WASHINGTON — America's top defense firms will face limited financial risks in their dealings with Saudi Arabia, even as lawmakers consider imposing limits on arms sales to the kingdom, according to analysts at Cowen Research.
"It would appear that these would be limited in duration and scope, and big-ticket buys of missile defense systems would not be impacted," the analysts wrote in the note.
Of the major defense suppliers, Lockheed Martin would have the most exposure, according to the note, but it would still amount to a relatively tiny portion of the company's business.
Saudi Arabia's oil-rich monarchy is one of America's most strategic partners and a significant patron of U.S. defense companies. The Saudis are the indisputable top buyers of U.S.-made arms, a title that has safeguarded the kingdom from retaliatory sanctions over the disappearance of journalist Jamal Khashoggi and the Saudi-led war in Yemen.
President Donald Trump has often cited the importance of the U.S. relationship with Saudi Arabia, repeatedly pushing back on approving significant economic or political consequences for Riyadh's actions. In an extraordinary statement last week, Trump affirmed that the U.S. would continue to stand with Saudi Arabia.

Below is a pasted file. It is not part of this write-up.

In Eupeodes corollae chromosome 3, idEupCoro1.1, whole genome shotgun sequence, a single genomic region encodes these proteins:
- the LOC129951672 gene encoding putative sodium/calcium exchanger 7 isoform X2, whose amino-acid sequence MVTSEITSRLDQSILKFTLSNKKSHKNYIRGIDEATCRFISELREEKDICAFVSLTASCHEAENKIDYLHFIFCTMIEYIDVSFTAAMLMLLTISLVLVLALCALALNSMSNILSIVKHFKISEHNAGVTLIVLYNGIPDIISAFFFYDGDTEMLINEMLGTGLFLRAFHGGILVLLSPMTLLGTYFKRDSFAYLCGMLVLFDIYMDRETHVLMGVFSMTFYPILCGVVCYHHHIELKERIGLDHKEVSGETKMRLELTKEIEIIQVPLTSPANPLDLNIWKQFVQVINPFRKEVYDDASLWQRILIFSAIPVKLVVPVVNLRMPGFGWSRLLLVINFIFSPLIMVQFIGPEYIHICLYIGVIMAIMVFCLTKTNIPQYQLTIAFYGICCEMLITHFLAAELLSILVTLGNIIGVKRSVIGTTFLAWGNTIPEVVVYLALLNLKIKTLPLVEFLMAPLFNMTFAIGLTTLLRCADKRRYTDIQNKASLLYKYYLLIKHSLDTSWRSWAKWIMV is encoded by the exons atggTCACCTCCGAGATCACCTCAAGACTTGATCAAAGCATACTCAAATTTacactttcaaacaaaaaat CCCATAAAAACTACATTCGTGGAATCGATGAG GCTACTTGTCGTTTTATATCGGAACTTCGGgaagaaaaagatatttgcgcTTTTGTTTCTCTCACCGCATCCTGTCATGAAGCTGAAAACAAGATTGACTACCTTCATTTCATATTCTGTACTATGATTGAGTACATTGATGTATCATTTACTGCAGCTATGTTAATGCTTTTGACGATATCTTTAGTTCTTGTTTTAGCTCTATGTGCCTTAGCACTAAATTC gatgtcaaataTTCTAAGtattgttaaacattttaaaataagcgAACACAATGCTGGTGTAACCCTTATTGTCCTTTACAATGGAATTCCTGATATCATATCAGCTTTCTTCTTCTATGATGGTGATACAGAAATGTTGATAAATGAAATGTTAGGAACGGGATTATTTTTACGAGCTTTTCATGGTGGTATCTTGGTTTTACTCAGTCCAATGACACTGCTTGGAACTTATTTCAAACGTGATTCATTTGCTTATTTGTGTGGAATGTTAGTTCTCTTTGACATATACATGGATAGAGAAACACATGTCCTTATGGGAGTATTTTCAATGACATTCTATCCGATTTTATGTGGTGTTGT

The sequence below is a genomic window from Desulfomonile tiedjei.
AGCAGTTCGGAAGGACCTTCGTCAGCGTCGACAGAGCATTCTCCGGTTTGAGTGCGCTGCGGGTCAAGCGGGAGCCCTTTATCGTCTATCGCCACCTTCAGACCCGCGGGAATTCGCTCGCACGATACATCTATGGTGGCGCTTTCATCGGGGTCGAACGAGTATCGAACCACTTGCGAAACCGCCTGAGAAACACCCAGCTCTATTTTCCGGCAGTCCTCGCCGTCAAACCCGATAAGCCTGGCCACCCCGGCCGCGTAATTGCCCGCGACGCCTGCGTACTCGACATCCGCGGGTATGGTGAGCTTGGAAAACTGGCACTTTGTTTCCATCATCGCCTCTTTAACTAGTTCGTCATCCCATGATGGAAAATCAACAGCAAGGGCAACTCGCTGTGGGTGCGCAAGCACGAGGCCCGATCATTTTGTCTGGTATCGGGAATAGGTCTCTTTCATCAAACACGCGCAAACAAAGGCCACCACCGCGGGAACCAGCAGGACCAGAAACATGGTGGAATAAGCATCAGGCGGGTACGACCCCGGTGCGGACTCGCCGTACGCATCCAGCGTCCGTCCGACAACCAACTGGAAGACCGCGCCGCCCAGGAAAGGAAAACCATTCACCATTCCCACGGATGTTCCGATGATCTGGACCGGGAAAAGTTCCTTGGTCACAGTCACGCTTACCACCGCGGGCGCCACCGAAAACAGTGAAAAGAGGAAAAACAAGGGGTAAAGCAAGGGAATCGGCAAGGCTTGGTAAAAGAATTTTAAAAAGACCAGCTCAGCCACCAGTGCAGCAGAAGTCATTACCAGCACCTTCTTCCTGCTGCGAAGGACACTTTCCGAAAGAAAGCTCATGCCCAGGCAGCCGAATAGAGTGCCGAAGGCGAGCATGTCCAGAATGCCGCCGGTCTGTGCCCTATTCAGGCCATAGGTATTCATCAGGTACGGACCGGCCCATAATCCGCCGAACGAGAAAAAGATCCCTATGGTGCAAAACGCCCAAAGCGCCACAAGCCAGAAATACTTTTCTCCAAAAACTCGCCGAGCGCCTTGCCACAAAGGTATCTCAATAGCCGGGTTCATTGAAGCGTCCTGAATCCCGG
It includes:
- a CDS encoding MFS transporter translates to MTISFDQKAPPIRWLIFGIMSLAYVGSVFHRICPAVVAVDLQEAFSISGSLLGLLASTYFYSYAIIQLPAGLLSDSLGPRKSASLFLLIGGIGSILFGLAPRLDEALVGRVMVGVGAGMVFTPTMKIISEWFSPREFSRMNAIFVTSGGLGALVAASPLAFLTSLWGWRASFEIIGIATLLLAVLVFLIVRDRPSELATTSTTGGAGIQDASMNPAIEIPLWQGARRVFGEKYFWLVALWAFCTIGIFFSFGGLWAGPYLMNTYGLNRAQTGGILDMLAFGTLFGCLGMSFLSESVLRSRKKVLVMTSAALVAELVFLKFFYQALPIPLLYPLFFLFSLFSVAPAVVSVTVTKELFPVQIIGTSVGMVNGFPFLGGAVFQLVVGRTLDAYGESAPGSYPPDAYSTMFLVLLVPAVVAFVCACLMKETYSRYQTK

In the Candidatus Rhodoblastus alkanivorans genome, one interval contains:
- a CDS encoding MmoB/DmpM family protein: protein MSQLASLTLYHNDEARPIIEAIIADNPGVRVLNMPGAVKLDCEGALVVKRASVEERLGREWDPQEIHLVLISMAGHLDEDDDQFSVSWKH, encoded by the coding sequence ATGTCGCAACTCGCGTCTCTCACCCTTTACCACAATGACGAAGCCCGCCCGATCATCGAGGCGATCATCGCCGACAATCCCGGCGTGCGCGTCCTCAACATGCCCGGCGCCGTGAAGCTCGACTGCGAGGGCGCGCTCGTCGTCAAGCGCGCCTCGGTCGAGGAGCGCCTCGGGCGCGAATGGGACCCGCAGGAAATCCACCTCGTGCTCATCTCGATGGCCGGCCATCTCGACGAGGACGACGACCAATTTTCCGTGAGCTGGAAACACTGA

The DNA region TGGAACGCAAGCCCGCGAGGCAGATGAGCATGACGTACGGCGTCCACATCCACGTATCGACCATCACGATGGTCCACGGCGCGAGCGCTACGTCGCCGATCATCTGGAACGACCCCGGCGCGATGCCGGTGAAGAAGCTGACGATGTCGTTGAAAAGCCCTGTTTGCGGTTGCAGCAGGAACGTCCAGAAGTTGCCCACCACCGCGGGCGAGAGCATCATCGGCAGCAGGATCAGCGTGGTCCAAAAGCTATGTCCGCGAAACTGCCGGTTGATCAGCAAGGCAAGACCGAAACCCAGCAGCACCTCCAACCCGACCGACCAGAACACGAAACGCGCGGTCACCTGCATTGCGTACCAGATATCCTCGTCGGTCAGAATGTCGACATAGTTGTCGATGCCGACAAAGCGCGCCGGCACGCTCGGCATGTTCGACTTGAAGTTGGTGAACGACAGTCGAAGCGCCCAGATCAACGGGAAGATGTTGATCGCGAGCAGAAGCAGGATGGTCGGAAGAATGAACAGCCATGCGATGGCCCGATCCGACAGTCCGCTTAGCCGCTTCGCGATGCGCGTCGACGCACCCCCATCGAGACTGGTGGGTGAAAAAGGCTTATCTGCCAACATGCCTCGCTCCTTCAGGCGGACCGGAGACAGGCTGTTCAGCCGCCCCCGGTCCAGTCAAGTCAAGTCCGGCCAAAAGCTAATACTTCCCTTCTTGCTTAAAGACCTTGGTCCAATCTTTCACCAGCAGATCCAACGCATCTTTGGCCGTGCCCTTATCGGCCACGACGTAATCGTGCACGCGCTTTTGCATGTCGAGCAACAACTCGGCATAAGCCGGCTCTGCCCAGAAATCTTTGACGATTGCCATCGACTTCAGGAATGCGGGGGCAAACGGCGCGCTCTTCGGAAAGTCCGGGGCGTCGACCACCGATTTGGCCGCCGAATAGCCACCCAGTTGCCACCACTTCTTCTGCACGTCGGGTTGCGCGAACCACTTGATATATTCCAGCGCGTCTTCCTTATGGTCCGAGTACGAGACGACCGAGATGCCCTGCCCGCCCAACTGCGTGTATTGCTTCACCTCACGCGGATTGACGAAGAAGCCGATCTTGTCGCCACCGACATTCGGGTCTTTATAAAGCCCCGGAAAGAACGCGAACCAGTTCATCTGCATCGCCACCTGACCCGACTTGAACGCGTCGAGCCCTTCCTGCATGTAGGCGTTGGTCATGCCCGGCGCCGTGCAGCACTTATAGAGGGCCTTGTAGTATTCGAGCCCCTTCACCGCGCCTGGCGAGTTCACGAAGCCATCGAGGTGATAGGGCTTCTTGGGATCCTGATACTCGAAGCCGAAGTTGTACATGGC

Trump has also commented on the potential impact to defense suppliers if the U.S. were to sanction the Saudis over the Khashoggi killing.
"I tell you what I don't want to do," Trump said to CBS' "60 Minutes" last month, when he was asked about possibly blocking arms sales to Riyadh. "Boeing, Lockheed, Raytheon, all these [companies]. I don't want to hurt jobs. I don't want to lose an order like that. There are other ways of punishing, to use a word that's a pretty harsh word, but it's true."
However, if Congress imposed short-term restrictions on Saudi weapons sales the resulting impact looks to be less than 2 percent of sales for Lockheed Martin, Raytheon, Boeing and General Dynamics, and negligible for Northrop Grumman.
Here's a breakdown of what top defense firms are selling to Saudi Arabia and which contracts are at risk.